Contra ST.I.9.2

Mutability and immutability, from the Latin mutare ( ‘to change’), are both modal terms; the one means ‘possible to change’ and the other, its negation, means ‘impossible to change’. Change refers to any passage from potency to act (cf., Al-Shifa’Tabi’iyyat, II.1.2.108). As such, change necessarily requires two principles, i.e., matter and form; and one condition, i.e., privation (cf., ibid., I.2.12.18). The Peripatetics all agree on this. 

Grant then, without argument, that certain substances (i.e., what religions call ‘angels’) are separate from matter and its concomitant privation. From this, it follows that immutability is not an exclusively divine attribute. The claim that such beings have potency, and hence (accidentally) change, with respect to their choice (cf., ST.I.9.2) is dialectical (at best). And the claim that such beings act in distinct places (cf., ibid) no more entails (accidental) change in them than it does in the case of God, despite the fact that He too acts in diverse places, i.e., insofar as, according to the adherents of the contra position themselves, at whatever place the rational soul comes into existence, at that place God directly creates it.

Advertisements

16 thoughts on “Contra ST.I.9.2

  1. Salam friend.

    “… From this, it follows that immutability is not an exclusively divine attribute.”

    I don’t think it follows as you mentioned because there is difference betwee the attributes of the God and the attributes of the other than God.

    The biggest difference is, philosophically, the modes of knowing and doing things.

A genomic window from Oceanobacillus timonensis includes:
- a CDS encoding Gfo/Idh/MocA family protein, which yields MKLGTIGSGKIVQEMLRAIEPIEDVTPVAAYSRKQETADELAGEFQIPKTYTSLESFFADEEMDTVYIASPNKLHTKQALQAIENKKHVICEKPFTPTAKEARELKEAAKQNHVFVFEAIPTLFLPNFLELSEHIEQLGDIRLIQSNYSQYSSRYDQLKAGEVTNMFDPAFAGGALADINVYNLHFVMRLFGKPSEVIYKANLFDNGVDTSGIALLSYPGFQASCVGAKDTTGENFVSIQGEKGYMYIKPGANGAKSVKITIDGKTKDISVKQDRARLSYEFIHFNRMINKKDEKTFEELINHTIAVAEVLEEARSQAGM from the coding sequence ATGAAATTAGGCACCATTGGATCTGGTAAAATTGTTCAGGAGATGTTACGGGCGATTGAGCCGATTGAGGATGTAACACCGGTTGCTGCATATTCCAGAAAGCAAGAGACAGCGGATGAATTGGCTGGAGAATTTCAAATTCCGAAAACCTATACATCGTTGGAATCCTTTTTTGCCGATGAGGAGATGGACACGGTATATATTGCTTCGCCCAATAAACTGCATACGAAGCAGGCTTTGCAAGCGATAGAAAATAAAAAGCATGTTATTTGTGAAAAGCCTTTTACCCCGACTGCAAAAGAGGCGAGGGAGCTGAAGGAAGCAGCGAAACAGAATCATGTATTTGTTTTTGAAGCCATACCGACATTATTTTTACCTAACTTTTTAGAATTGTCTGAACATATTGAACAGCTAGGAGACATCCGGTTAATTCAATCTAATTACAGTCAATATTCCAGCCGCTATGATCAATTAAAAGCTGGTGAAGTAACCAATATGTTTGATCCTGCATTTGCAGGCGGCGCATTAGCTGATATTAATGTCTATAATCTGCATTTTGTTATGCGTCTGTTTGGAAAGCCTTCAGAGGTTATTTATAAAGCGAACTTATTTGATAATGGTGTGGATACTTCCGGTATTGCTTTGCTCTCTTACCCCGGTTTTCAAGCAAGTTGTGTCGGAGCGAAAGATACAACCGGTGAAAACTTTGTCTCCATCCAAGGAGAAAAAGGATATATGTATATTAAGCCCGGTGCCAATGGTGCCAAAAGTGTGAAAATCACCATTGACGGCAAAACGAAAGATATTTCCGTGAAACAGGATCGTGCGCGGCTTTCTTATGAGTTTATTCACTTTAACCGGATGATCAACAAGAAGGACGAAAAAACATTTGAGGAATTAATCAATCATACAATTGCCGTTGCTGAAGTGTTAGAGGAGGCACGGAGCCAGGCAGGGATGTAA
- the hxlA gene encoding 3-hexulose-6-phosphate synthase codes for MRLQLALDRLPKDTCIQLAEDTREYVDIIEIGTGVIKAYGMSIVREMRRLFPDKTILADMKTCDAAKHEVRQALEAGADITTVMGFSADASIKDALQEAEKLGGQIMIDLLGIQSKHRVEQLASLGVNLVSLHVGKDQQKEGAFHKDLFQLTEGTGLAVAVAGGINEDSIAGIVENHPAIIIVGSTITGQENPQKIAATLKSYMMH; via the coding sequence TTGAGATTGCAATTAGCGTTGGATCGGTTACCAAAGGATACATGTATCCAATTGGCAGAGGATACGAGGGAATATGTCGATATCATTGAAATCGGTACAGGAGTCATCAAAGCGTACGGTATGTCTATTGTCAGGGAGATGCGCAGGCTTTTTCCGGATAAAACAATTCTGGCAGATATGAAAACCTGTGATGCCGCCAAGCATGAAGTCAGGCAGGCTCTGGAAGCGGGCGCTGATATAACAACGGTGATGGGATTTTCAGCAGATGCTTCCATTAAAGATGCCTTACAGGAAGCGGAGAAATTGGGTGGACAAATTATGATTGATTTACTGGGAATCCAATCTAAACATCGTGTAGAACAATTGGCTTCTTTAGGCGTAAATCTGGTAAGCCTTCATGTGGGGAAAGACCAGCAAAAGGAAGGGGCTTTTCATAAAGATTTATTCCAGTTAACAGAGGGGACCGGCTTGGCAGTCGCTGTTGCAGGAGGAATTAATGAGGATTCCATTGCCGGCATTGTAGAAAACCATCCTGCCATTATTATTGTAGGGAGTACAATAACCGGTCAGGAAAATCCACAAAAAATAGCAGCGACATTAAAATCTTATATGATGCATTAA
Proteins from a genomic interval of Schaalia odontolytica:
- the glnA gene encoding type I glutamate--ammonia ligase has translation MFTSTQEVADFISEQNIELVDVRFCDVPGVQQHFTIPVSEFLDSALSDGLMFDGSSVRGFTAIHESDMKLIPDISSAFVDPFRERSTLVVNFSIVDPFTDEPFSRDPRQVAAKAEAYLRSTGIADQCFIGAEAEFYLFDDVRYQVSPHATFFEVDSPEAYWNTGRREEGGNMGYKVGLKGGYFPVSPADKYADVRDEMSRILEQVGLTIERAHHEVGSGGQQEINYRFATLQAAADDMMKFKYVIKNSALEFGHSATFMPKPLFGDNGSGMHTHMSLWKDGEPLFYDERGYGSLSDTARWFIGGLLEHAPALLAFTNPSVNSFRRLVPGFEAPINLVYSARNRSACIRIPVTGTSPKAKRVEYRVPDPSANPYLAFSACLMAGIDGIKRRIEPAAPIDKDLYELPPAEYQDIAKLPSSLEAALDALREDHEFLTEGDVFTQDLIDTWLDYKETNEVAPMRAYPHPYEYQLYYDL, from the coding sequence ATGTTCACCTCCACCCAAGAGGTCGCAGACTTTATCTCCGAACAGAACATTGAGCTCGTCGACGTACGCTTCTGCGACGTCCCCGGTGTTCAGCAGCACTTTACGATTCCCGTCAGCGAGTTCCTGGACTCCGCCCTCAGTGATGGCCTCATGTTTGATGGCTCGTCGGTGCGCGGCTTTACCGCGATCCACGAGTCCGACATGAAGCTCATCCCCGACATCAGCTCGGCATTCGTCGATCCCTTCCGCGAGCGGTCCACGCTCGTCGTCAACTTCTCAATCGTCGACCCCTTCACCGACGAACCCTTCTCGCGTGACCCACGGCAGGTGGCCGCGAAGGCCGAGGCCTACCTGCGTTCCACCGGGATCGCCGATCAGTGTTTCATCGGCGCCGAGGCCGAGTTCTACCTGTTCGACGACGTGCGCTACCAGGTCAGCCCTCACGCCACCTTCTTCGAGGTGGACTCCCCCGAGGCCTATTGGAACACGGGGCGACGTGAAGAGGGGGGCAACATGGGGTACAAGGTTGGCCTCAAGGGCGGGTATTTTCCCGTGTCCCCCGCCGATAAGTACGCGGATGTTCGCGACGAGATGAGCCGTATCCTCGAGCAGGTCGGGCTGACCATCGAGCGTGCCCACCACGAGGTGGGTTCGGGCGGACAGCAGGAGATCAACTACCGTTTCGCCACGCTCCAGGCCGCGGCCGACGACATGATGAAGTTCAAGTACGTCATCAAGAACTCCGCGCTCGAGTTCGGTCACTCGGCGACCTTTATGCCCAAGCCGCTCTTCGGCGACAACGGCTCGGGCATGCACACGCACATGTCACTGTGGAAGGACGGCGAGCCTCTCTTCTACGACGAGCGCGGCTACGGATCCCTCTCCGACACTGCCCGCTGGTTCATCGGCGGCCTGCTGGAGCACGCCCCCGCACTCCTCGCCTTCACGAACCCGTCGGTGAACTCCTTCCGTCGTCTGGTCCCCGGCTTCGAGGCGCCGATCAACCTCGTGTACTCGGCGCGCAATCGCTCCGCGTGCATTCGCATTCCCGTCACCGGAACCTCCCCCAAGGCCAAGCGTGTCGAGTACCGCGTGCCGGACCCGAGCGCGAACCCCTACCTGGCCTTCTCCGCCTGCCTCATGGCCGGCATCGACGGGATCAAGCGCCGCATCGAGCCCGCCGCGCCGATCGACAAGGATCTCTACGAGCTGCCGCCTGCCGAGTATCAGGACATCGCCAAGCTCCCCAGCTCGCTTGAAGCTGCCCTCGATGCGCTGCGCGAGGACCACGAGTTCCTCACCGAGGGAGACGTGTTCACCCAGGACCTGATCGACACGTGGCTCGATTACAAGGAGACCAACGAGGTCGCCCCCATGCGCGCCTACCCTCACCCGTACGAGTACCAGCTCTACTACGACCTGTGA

‘Knowing’ and ‘doing’ are not univocal terms that could apply both to God and other than God in the same manner. Hence, something that is without a body, being an intellect, is still and can be mutable in terms of, for example, acquiring knowledge and/or doing something because they have unactualized potentialities, and whatever has limited knowledge and power has potencies that could be actualized; hence are essentially mutable.

    Salam

    1. salam.

      “[they] still can be mutable in terms of, for example, acquiring knowledge and/or doing something because they have unactualized potentialities […].”

      unactualized (passive) potencies presuppose matter and privation, which angels don’t have.

      “whatever has limited knowledge and power has potencies that could be actualized; hence are essentially mutable.”

      what’s your argument for this claim? in my view, it isn’t necessarily true; something can be limited by nature and still actualize all of the potentialities of its limited nature.

      1. Salam friend.